Earlier in the day, Pawlenty went even further to demonstrate his personal commitment to the caucuses, taking a series of steps that underlined his clear interest in running for president. Fresh from his hunting trip, and still clad in a blaze orange hat, he met with longtime Iowa GOP strategist Dave Roederer at a downtown hotel here. Roerder was the state campaign chairman for President Bush’s re-election in 2004 and McCain’s 2008 bid.

Later, Pawlenty was the guest of honor at a small fundraiser for the Iowa GOP held at the home of Doug Reichardt, a prominent local insurance executive and Republican donor.

And the governor had sought to sit down with Grassley in the afternoon but the senator had a scheduling conflict.

Though Pawlenty certainly didn’t light the room ablaze with his presence, he seemed to strike solid and familiar chords with the Republicans in the room.

“I think he is the profile of the kind of candidate who could be very powerful in 2012,” said Bill Schikel, a former state representative from Mason City who is on the GOP’s state central committee. “It’s a combination of his presentation. It’s what he says and how he says it.”

Though some in the audience said privately that Pawlenty’s remarks lacked a spark, most Iowans were either pleasantly inscrutable or laudatory.

Frank Severnio, a Republican from just outside of Des Moines who approached Pawlenty after the dinner to offer his support, was the most blunt: “He’s a fresh face. We’ve been there with Romney and Huckabee.”

© 2009 Capitol News Company, LLC

Napolitano’s terrorist radar screen

Napolitano’s terrorist radar screen

Joseph Finlay

What kind of behavior and characteristics trigger scrutiny from The Department of Homeland Security and its head, Janet Napolitano? It seems that Major Hasan’s behavior raised no official eyebrows despite his outspoken views and possible links to radical extremism.  In a world of political correctness and irrational fear of even the appearance of profiling, did concern for not offending Hasan’s Muslim faith trump the numerous red flags that are littered in his deadly wake?

Despite subsequent apologies and denials to the contrary, The Dept of Homeland Security led by Janet Napolitano profiled conservative Americans as potential domestic terrorists:
“This was an assessment, not an accusation,” Napolitano continued. “It was limited to extremists those who seek to commit violence within the United States. And all this was meant to do was to give law enforcement what we call ‘situational awareness.'”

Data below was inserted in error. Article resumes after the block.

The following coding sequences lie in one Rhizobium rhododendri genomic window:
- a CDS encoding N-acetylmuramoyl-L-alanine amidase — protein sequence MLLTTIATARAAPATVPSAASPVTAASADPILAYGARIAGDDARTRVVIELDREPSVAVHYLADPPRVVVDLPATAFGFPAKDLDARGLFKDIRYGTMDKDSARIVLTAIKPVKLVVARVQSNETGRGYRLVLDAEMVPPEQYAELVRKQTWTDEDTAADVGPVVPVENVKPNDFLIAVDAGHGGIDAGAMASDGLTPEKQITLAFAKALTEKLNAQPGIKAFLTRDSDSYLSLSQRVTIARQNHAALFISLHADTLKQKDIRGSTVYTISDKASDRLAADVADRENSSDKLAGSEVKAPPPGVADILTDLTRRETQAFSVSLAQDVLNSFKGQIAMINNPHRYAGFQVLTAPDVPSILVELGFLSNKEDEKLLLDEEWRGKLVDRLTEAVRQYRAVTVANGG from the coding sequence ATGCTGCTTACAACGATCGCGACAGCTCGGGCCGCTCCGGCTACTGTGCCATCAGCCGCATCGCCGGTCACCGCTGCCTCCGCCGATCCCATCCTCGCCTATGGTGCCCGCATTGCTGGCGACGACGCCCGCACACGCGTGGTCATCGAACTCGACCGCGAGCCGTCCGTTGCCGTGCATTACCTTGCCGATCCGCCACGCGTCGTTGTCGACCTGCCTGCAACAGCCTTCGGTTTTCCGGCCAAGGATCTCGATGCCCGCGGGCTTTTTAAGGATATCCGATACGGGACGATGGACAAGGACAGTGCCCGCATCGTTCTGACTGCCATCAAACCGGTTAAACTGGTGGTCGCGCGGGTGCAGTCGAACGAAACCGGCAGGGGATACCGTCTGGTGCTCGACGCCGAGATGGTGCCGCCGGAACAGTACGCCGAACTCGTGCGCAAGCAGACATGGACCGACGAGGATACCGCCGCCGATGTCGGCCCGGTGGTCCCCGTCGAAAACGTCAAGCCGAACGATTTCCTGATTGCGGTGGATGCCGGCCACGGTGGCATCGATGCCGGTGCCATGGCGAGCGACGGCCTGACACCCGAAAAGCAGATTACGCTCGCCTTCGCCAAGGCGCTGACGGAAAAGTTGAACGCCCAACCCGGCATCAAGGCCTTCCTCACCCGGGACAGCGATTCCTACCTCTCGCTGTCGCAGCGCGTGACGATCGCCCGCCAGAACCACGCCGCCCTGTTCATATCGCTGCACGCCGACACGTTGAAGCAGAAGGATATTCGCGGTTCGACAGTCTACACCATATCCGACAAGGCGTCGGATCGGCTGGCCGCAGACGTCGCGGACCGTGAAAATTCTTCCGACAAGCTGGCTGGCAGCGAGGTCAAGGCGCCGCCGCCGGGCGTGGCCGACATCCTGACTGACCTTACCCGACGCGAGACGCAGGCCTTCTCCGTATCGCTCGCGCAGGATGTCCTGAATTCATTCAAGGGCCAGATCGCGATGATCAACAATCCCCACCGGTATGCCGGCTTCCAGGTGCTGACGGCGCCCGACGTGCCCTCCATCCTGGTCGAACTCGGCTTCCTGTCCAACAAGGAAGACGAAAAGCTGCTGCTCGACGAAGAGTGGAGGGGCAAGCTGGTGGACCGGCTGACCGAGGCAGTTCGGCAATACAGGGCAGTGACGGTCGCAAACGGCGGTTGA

“The last thing I want to do is offend or castigate all veterans. To the contrary, let’s meet and clear the air,” she said.
A footnote in the report, “Rightwing Extremism: Current Economic and Political Climate Fueling Resurgence in Radicalization and Recruitment,” said that while there is no specific information that domestic right-wing terrorists are planning acts of violence, such acts could come from unnamed “rightwing extremists” concerned about illegal immigration, abortion, increasing federal power and restrictions on firearms — and singled out returning war veterans as susceptible to recruitment. 
As we learned six months ago, the US government was willing to paint with a broad stroke  in  profiling American soldiers cycling in and out of Fort Hood and similar military installations as potential domestic terrorists.  Were they performing equal due diligence with Maj. Nadil Malik Hasan at the same time?  Seems that the “situational awareness” was tragically misplaced in this case.  Who was the more likely terrorist?

Page Printed from: at November 08, 2009 – 03:43:46 PM EST

Health care takeover roll call vote — and what GOP Rep. Joseph Cao got from Obama; Plus: Organizing for America hustles more money

Lead Story

Health care takeover roll call vote — and what GOP Rep. Joseph Cao got from Obama; Plus: Organizing for America hustles more money

By Michelle Malkin  •  November 8, 2009 01:10 AM

The final 220-215 roll call vote on passage of the House Dems’ government health care takeover bill is here.

And here is the 240-194 roll call vote on the Stupak amendment to extend the ban on federal abortion subsidies to Obamacare/Pelosicare.

Thanks to Doug Powers for filling in while I spoke at the Foundation for Life event in Sugar Land, Texas tonight. What an incredible juxtaposition it was — meeting and talking with the true agents of Hope and Change, the true guardians of innocent life, and the true advocates for women and children outside the Beltway as the Democrat majority inside the Beltway rammed the massive, job-killing, high-taxing, bureaucracy-multiplying, generational debt-piling health care monstrosity down America’s throat.

One Republican voted for Pelosicare: GOP Rep. Anh (Joseph) Cao of Louisiana.

Yes, he’s the one who took over corruptocrat Democrat William Jefferson’s seat. I had reservations about him on election night because of his soft-on-immigration views. But I gave him the benefit of the doubt. If he could stand strong on limited government and fiscal conservatism, it would be worth it.